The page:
It’s such a hassle, why bother?
Compliance requires more time; it increases your workload. It creates unnecessary stress and anxiety. It’s certainly helpful for your business but it probably won’t improve your bottom-line much.
Is this true?
Is compliance the dreary time sink so many believe it to be? Or is it a tool top performers use to outclass their stubborn peers?
Stringent Compliance: Your firm’s unseen protector
That sounds a bit exaggerated, doesn’t it? The truth is a bit surprising. Not only is this claim not an exaggeration, it’s an issue for a majority of law firms.
Why is compliance such an essential part of your firm’s bottom-line?
It’s all about avoiding loss.
Depending on your federal/state guidelines, clients and practice area, you may have a significant amount of compliance requirements to deal with. These billing and ethical mandates require that you approach billing in a disciplined way.
It’s common for firms to ignore these billing guidelines. What’s the harm after all? Maybe these compliance requirements are a case of rules that are technically required but rarely enforced.
It’s a gamble to ignore.The main reason attorneys are expected to maintain compliance is to avoid a violation in the first place. But there are additional motivators, consequences a conscientious firm would prefer to avoid. What are they?
- Risk of litigation. It goes without saying that non-compliance, especially the kind that affects employees and clients negatively, would provide injured parties with the impetus they need to take legal action.
- Damaged reputation. Any direct/indirect consequences that stem from non-compliance will affect your firms ability to attract new business. Once public, new clients will be motivated to take their business elsewhere. Severely hampering your ability to win new clients, maintain profitability or keep rainmakers.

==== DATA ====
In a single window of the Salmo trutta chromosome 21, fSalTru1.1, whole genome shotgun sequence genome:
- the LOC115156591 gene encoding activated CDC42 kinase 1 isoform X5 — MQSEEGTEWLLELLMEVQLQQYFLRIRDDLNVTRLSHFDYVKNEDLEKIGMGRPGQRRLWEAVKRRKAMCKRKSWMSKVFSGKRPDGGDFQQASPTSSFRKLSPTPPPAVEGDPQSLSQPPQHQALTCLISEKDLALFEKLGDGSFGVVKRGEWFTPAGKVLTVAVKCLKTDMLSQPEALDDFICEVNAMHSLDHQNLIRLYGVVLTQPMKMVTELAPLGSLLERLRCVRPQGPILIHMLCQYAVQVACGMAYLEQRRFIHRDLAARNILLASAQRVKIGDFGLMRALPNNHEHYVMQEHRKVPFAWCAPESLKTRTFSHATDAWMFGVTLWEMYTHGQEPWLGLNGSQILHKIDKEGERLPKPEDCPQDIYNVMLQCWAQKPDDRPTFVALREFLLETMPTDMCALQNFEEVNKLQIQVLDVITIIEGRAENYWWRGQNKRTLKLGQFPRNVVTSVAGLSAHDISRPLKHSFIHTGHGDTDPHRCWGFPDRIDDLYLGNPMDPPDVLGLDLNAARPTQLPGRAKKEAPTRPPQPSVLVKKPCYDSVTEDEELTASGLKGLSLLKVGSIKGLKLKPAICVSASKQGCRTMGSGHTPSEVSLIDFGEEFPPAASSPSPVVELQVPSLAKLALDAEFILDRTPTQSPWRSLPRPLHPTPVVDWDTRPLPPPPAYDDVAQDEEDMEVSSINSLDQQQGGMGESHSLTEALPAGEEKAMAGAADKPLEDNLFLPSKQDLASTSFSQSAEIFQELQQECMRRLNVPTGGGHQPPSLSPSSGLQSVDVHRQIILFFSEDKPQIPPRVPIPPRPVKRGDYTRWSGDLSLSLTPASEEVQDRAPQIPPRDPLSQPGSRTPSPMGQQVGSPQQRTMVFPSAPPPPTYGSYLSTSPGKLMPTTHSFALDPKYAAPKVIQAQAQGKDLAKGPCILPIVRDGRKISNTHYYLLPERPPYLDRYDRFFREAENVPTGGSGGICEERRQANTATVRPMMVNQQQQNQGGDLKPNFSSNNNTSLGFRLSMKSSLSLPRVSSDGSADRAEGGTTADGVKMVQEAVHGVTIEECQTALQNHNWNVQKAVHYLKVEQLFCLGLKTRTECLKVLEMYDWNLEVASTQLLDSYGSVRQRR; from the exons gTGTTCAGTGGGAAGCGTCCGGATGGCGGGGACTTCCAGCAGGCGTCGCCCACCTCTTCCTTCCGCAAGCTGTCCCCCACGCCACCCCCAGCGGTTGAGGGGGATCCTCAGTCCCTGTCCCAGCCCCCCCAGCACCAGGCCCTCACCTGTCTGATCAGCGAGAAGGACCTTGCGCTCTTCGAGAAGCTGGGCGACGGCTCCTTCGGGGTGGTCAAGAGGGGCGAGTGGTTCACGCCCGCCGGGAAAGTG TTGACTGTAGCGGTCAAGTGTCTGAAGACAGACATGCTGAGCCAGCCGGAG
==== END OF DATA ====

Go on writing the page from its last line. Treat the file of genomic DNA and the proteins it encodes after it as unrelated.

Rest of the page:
- The most egregious cases may result in stiff penalties. Initially, this isn’t as damaging for firms with deep pockets. The consequences increase over time as firms struggle to stay afloat and maintain good standing.
What about the carrot?
A disciplined, self-policing firm is far more likely to receive grace and leniency than the firms showing a willful disregard of local and state rules. Making a serious attempt to maintain compliance may also be used to fight punitive damages in the event of a serious violation.
It’s the worst case scenario.
Your clients have compliance requirements too
Here’s a typical scenario.
- You + client negotiate terms. You outline the dos and don’ts, the expectations, deliverables, procedures and requirements. Once this is complete, you’re able to get to work.
- Next, you add time entries. Your associates and support teams fill out time sheets, carefully tracking their time for each matter.
- Receive payment. You send your invoices to clients at the appropriate time. They’re satisfied with your work. They pay your invoices promptly and on time, right?
Your clients have their own set of compliance requirements. If your invoice/statements don’t meet these requirements they refuse to pay. This means you’re forced to…
- Fix prebills and invoices
- Resubmit your prebill or invoice
- Deal with yet another rejected prebill or invoice
- Fix and resubmit
Over and over again.
You’re continually losing money.
- Dealing with a rejected invoice you’re now required to correct? You lose money
- Forced to recreate a draft bill you lose money
- Required to edit a time sheet or time entry? You lose money
- Adjustments made to a non-compliant line item? You lose money
If your invoice acceptance rate is less than 100 percent you’re losing money.
This seems to be completely unrealistic; 100 percent acceptance doesn’t leave you with a margin of safety. It’s the goal you’re striving for, a 70 to 90 percent acceptance rate isn’t unreasonable.
Hmm… Seems impossible.
It is impossible, if you’re missing the tools and resources you need to perform. That’s precisely the problems many firms find themselves in.
Failure is inevitable, if you don’t know the rules
Here’s the challenge with billing guidelines. When it comes to timekeeping, many firms aren’t aware of the rules. Many clients have “billing guidelines,” a set of expectations that governs your relationship with them from a billing and timekeeping prospective.